Although no one is saying that aircraft carriers will soon be able to fuel their jet fighters using water from the ocean, such a scenario has recently come a step closer to reality. Scientists from the US Naval Research Laboratory (NRL) have successfully flown a radio-controlled airplane that was running purely on fuel derived from sea water. Navy powers model plane using fuel made from sea water
It seems to me that you are indicating that the aircraft carriers are equipped with an unlimited power source (nuclear) with which to perform this separation of the hydrogen from the water in order to facilitate this sea water conversion process.
Rather I think they are experimenting with a different process altogether. And note the quoted 'use of small quantities of electricity'.....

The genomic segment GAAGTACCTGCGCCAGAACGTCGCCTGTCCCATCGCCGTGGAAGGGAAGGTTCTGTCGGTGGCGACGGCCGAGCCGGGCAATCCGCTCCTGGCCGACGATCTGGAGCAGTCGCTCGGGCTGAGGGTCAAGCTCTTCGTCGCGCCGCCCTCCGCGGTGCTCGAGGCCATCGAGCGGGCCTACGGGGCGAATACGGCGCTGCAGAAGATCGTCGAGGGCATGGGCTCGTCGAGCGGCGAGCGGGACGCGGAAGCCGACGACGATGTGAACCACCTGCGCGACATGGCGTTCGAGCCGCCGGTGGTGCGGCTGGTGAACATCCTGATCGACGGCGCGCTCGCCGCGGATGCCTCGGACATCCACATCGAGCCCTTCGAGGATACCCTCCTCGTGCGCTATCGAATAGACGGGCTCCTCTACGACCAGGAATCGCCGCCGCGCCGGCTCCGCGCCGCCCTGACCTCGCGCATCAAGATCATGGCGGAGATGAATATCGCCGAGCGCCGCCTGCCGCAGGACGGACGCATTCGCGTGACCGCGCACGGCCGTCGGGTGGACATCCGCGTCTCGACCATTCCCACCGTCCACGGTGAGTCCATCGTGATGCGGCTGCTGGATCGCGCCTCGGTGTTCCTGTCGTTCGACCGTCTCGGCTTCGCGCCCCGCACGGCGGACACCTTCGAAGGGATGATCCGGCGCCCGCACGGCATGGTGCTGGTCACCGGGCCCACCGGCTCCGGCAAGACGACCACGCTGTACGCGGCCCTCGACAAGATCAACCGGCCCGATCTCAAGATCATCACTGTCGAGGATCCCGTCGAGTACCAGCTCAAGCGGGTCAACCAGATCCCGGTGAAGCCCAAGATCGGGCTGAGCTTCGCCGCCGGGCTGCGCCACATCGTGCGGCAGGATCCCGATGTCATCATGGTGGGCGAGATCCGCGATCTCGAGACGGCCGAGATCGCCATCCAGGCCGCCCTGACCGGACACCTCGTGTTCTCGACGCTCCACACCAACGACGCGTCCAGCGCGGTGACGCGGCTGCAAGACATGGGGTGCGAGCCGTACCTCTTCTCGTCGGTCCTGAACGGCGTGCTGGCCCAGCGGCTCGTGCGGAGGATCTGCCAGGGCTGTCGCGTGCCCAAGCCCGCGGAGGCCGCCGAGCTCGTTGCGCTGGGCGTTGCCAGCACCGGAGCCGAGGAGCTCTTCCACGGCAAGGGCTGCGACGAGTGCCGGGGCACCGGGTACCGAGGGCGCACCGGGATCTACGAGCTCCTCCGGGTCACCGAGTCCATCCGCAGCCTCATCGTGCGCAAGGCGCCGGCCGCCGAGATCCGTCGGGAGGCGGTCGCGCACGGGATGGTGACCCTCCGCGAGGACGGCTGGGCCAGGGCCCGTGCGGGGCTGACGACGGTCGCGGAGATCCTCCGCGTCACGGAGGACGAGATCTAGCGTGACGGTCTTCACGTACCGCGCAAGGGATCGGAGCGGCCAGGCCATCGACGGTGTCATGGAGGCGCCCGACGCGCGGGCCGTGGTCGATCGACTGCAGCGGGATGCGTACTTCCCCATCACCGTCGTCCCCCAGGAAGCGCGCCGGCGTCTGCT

The major component of the carbon capture skid is a three-chambered electrochemical acidification cell. This cell uses small quantities of electricity to exchange hydrogen ions produced at the anode with sodium ions in the seawater stream. As a result, the seawater is acidified. At the cathode, water is reduced to H2 gas and sodium hydroxide (NaOH) is formed. This basic solution may be re-combined with the acidified seawater to return the seawater to its original pH with no additional chemicals. Current and continuing research using this carbon capture skid demonstrates the continuous efficient production of H2 and the recovery of up to 92 percent of CO2 from seawater. - See more at: Fueling the Fleet, Navy Looks to the Seas - U.S. Naval Research Laboratory